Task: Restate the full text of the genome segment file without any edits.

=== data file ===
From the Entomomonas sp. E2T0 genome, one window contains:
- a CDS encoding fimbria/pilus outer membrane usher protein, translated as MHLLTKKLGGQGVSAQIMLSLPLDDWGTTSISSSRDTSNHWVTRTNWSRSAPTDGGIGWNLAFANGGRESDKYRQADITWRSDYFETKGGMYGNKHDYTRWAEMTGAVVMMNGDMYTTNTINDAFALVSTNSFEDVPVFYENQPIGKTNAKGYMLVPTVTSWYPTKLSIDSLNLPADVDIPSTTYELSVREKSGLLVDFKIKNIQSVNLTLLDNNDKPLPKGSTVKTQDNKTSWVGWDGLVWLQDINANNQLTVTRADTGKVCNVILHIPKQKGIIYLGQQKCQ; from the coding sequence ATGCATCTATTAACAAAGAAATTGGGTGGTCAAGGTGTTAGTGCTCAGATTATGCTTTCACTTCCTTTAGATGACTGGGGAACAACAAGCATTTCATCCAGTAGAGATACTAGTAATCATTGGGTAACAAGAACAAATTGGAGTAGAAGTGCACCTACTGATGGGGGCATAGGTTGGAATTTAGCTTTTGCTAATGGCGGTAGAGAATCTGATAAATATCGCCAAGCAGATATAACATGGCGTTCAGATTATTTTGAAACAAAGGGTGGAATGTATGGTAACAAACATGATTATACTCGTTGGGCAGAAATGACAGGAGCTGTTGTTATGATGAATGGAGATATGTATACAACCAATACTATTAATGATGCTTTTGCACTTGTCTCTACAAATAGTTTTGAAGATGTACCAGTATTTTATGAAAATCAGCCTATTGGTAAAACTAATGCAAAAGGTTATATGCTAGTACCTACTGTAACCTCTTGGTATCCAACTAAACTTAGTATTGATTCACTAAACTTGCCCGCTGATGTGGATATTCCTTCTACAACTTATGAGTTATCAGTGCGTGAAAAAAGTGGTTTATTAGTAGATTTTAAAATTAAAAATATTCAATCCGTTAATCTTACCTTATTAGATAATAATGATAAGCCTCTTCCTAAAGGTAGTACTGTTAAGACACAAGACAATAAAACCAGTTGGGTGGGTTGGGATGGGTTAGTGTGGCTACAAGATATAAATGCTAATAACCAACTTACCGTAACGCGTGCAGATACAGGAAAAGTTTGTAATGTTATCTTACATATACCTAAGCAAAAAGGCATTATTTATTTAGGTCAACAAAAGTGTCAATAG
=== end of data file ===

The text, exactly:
From the Entomomonas sp. E2T0 genome, one window contains:
- a CDS encoding fimbria/pilus outer membrane usher protein, translated as MHLLTKKLGGQGVSAQIMLSLPLDDWGTTSISSSRDTSNHWVTRTNWSRSAPTDGGIGWNLAFANGGRESDKYRQADITWRSDYFETKGGMYGNKHDYTRWAEMTGAVVMMNGDMYTTNTINDAFALVSTNSFEDVPVFYENQPIGKTNAKGYMLVPTVTSWYPTKLSIDSLNLPADVDIPSTTYELSVREKSGLLVDFKIKNIQSVNLTLLDNNDKPLPKGSTVKTQDNKTSWVGWDGLVWLQDINANNQLTVTRADTGKVCNVILHIPKQKGIIYLGQQKCQ; from the coding sequence ATGCATCTATTAACAAAGAAATTGGGTGGTCAAGGTGTTAGTGCTCAGATTATGCTTTCACTTCCTTTAGATGACTGGGGAACAACAAGCATTTCATCCAGTAGAGATACTAGTAATCATTGGGTAACAAGAACAAATTGGAGTAGAAGTGCACCTACTGATGGGGGCATAGGTTGGAATTTAGCTTTTGCTAATGGCGGTAGAGAATCTGATAAATATCGCCAAGCAGATATAACATGGCGTTCAGATTATTTTGAAACAAAGGGTGGAATGTATGGTAACAAACATGATTATACTCGTTGGGCAGAAATGACAGGAGCTGTTGTTATGATGAATGGAGATATGTATACAACCAATACTATTAATGATGCTTTTGCACTTGTCTCTACAAATAGTTTTGAAGATGTACCAGTATTTTATGAAAATCAGCCTATTGGTAAAACTAATGCAAAAGGTTATATGCTAGTACCTACTGTAACCTCTTGGTATCCAACTAAACTTAGTATTGATTCACTAAACTTGCCCGCTGATGTGGATATTCCTTCTACAACTTATGAGTTATCAGTGCGTGAAAAAAGTGGTTTATTAGTAGATTTTAAAATTAAAAATATTCAATCCGTTAATCTTACCTTATTAGATAATAATGATAAGCCTCTTCCTAAAGGTAGTACTGTTAAGACACAAGACAATAAAACCAGTTGGGTGGGTTGGGATGGGTTAGTGTGGCTACAAGATATAAATGCTAATAACCAACTTACCGTAACGCGTGCAGATACAGGAAAAGTTTGTAATGTTATCTTACATATACCTAAGCAAAAAGGCATTATTTATTTAGGTCAACAAAAGTGTCAATAG